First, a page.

Wednesday, October 30, 2013

Journal of Southern History Review

In case you missed it, I had the huge honor of having my book reviewed in the prestigious Journal of Southern History by Dr. Paul E. Coker of the University of Tennessee.  Dr. Coker has written extensively on the experiences of US Colored Troops from Tennessee during and after the Civil War and I couldn't be more pleased with the review.

Here is the full review:
The Battle of New Market Heights: Freedom Will Be Theirs by the Sword. By James S. Price. (Charleston, S.C., and London: The History Press, 2011. Pp. 125. Paper, $19.99, ISBN 978-1-60949-038-6.) The focus of James S. Price's study is a sometimes overlooked episode of the Civil War's Richmond-Petersburg campaign: the courageous but near-suicidal charge of black Union soldiers against entrenched Confederates at New Market Heights, Virginia, on September 29, 1864. The black units involved suffered heavy casualties, but Union forces ultimately won the position, and fourteen black soldiers were awarded the Congressional Medal of Honor--a number that "equaled the total number of Medals of Honor issued to black soldiers in the Spanish-American War, World War I and World War II combined" (p. 87).
This slim volume offers considerable insight regarding the black military experience. Some of Price's bolder claims, such as his suggestion that this was "arguably one of the most important days in American history," may not convince all readers (p. 9). Instead, perhaps the book's greatest strength is its exploration of the ambiguity and pliability of the battle's legacy. While the courage of the U.S. Colored Troops awed many observers, at least one Confederate soldier who surveyed the battlefield dead saw only a waste of "about a million dollars worth of niggers, at current prices" (p. 79). Elsewhere, Price counters arguments, perpetuated in recent studies, that Confederate defenders voluntarily withdrew and thus were not driven from their positions or that the Medals of Honor were merely a product of General Benjamin F. Butler's cynical self-promotion. Finally, an epilogue analyzing recent battlefield preservation efforts reveals the resistance of local landowners, one of whom angrily characterized plans for park expansion as yet another example of Yankee aggression. While some readers may dread wading into a detailed battle history, this book's clear writing style, inclusion of dozens of photographs and maps, and relevance to broader historical themes make it accessible for a general audience and worth consideration for undergraduate courses. [PAUL E. COKER, University of Tennessee]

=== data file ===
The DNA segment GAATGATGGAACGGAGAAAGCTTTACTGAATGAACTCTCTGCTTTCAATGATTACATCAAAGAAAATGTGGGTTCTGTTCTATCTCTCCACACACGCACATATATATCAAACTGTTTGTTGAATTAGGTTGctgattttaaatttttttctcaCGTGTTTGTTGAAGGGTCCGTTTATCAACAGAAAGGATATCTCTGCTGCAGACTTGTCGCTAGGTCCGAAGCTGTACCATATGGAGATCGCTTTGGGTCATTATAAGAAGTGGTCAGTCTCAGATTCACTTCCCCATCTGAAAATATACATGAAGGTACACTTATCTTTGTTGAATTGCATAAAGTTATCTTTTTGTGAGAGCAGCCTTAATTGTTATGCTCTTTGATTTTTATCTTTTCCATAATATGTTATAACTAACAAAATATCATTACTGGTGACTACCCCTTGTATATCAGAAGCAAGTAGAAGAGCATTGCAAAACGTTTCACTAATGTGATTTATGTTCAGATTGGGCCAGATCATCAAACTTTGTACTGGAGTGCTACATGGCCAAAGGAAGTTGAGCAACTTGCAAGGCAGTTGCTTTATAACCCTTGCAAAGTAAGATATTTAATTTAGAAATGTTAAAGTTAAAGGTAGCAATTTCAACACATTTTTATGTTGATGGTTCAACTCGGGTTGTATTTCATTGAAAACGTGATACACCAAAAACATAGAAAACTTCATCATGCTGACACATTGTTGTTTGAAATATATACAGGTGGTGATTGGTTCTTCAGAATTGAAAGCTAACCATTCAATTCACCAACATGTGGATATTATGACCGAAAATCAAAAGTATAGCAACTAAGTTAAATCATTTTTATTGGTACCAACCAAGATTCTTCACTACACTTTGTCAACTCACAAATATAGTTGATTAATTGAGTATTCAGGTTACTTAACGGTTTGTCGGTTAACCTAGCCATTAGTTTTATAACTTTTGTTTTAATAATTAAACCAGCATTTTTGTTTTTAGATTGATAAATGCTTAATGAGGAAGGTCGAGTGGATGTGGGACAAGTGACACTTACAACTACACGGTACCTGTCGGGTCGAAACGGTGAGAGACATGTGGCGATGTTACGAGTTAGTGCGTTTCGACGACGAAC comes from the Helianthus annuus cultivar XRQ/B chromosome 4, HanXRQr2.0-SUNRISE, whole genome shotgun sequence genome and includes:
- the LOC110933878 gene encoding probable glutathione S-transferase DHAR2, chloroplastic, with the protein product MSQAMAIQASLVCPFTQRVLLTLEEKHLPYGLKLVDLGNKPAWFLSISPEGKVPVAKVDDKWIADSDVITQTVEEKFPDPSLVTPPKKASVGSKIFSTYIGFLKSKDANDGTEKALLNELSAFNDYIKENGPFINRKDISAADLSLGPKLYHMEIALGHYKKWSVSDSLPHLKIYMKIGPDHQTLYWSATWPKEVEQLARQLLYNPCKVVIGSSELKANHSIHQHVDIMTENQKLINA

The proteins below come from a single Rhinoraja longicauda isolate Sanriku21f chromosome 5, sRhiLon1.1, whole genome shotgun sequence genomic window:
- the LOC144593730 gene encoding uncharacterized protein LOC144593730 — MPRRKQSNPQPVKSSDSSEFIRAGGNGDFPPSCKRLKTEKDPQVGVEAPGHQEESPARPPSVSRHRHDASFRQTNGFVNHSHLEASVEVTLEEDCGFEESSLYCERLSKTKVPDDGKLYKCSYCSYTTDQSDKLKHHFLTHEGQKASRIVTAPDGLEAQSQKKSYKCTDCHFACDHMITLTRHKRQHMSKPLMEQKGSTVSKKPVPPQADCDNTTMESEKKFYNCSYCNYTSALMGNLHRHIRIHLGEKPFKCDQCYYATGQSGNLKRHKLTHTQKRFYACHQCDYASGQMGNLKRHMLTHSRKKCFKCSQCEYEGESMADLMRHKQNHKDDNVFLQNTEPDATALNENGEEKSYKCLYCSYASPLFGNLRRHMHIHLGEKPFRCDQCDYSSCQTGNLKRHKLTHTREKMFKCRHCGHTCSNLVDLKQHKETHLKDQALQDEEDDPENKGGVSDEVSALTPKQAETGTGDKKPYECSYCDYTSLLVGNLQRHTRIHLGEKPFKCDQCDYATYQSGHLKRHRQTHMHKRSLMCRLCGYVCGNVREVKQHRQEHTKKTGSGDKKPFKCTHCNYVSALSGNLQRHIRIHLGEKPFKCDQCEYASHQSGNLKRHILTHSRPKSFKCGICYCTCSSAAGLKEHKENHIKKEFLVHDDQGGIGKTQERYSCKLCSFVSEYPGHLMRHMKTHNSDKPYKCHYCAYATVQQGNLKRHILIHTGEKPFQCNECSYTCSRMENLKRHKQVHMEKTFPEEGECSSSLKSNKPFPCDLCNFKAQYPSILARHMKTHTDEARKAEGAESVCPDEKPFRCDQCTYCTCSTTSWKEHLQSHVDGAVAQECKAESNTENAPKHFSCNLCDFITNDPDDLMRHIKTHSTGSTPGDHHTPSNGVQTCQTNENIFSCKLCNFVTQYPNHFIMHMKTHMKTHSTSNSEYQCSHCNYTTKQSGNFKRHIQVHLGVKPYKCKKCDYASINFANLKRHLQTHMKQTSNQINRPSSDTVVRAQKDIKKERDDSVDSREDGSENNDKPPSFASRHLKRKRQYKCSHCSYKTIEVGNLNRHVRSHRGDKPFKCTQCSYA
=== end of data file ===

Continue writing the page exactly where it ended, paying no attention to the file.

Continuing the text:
Tuesday, October 29, 2013

Upcoming Appearances

Well, even though there hasn't been much cooking on this blog in the past few weeks, things have been percolating behind the scenes and I have gotten enough public speaking requests to warrant a post! As always, if you’d like me to come speak at your event, just shoot me an e-mail and I will see if I can swing it. In the meantime, I’ll count on running into some of you at the following events:

November  12McLean Historical Society. Topic: Freedman’s Village at Arlington


May 24Clara Barton National Historic Site. Topic: USCTs during the Siege of Petersburg

June 20 – “Campaign Before Richmond” Sesquicentennial Symposium (featuring Bob Krick, Dick Sommers, and Louis Manarin) at Deep Bottom Park. Topic: The First Battle of Deep Bottom

September 9 Richmond Civil War Round Table. Topic: New Market Heights

September  26-28New Market Heights Re-enactment Weekend, Henrico County

November  9 – “Real to Reel” Movie and Lecture at Henrico Theater. Movie: Glory

Thursday, October 24, 2013

Recapping Bristoe 150th

 Well, a big “thank you” goes out to all of you who took the time out of your busy schedules to attend the commemorative events surrounding the 150th Anniversary of the Battle of Bristoe Station. All told, over 1,000 students and visitors participated in this event, which began on the morning of Thursday October 10th and ended at 6 PM on October 14th with the playing of “Taps.”

Fellow bloggers Ron Baumgarten and Craig Swain came out to see some of the events and the park was fortunate to have Dr. James I. “Bud” Robertson, Jr. give the keynote address. For those who may have missed it, here is the full address. Enjoy!